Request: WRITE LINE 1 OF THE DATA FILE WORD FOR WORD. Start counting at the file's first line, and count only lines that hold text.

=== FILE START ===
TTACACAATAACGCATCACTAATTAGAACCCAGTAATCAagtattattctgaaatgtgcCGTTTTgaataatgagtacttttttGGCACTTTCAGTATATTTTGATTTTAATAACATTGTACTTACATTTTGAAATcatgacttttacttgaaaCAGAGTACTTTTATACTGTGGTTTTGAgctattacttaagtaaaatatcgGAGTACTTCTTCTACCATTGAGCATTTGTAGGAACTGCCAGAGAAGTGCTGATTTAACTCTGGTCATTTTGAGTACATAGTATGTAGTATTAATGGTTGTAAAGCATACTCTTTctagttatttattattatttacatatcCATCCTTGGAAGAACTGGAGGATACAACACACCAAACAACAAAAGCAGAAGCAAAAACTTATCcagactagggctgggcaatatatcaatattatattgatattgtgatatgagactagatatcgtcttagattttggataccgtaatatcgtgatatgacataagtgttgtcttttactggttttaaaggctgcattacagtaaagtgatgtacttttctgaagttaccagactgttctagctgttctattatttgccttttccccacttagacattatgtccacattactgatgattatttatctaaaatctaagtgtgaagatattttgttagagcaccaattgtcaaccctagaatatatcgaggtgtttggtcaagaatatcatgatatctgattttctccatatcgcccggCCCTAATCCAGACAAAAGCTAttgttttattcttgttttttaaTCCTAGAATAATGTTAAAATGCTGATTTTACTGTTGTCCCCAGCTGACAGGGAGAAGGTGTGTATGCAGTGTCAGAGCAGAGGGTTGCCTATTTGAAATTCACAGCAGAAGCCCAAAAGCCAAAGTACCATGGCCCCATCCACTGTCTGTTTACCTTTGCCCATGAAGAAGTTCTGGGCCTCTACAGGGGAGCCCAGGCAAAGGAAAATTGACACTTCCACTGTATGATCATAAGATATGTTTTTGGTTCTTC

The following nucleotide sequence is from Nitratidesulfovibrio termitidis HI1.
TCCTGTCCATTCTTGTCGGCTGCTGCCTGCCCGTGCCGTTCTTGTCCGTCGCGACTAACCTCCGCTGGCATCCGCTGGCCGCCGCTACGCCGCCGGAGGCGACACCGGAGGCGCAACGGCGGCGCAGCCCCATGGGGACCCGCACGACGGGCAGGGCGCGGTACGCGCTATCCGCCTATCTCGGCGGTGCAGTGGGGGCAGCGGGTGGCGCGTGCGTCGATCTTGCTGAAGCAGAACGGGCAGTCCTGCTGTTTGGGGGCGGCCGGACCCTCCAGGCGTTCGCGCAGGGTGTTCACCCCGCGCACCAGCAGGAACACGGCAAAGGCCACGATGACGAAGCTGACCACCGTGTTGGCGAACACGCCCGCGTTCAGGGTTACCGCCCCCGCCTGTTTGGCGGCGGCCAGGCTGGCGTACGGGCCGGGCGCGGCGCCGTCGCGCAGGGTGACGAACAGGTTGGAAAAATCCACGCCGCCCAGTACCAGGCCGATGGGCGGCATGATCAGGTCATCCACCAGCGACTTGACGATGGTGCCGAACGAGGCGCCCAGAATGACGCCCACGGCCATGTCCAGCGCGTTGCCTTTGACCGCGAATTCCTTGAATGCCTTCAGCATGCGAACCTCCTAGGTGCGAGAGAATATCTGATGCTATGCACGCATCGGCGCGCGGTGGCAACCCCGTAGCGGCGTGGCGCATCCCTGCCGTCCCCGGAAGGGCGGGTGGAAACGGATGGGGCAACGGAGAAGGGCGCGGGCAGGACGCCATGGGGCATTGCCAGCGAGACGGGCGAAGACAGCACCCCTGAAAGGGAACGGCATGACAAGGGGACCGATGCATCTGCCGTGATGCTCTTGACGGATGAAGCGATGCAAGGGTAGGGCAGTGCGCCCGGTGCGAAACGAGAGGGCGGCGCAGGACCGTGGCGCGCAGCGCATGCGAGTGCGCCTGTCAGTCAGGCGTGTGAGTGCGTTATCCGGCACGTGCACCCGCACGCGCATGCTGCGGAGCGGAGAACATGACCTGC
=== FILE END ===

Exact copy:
TTACACAATAACGCATCACTAATTAGAACCCAGTAATCAagtattattctgaaatgtgcCGTTTTgaataatgagtacttttttGGCACTTTCAGTATATTTTGATTTTAATAACATTGTACTTACATTTTGAAATcatgacttttacttgaaaCAGAGTACTTTTATACTGTGGTTTTGAgctattacttaagtaaaatatcgGAGTACTTCTTCTACCATTGAGCATTTGTAGGAACTGCCAGAGAAGTGCTGATTTAACTCTGGTCATTTTGAGTACATAGTATGTAGTATTAATGGTTGTAAAGCATACTCTTTctagttatttattattatttacatatcCATCCTTGGAAGAACTGGAGGATACAACACACCAAACAACAAAAGCAGAAGCAAAAACTTATCcagactagggctgggcaatatatcaatattatattgatattgtgatatgagactagatatcgtcttagattttggataccgtaatatcgtgatatgacataagtgttgtcttttactggttttaaaggctgcattacagtaaagtgatgtacttttctgaagttaccagactgttctagctgttctattatttgccttttccccacttagacattatgtccacattactgatgattatttatctaaaatctaagtgtgaagatattttgttagagcaccaattgtcaaccctagaatatatcgaggtgtttggtcaagaatatcatgatatctgattttctccatatcgcccggCCCTAATCCAGACAAAAGCTAttgttttattcttgttttttaaTCCTAGAATAATGTTAAAATGCTGATTTTACTGTTGTCCCCAGCTGACAGGGAGAAGGTGTGTATGCAGTGTCAGAGCAGAGGGTTGCCTATTTGAAATTCACAGCAGAAGCCCAAAAGCCAAAGTACCATGGCCCCATCCACTGTCTGTTTACCTTTGCCCATGAAGAAGTTCTGGGCCTCTACAGGGGAGCCCAGGCAAAGGAAAATTGACACTTCCACTGTATGATCATAAGATATGTTTTTGGTTCTTC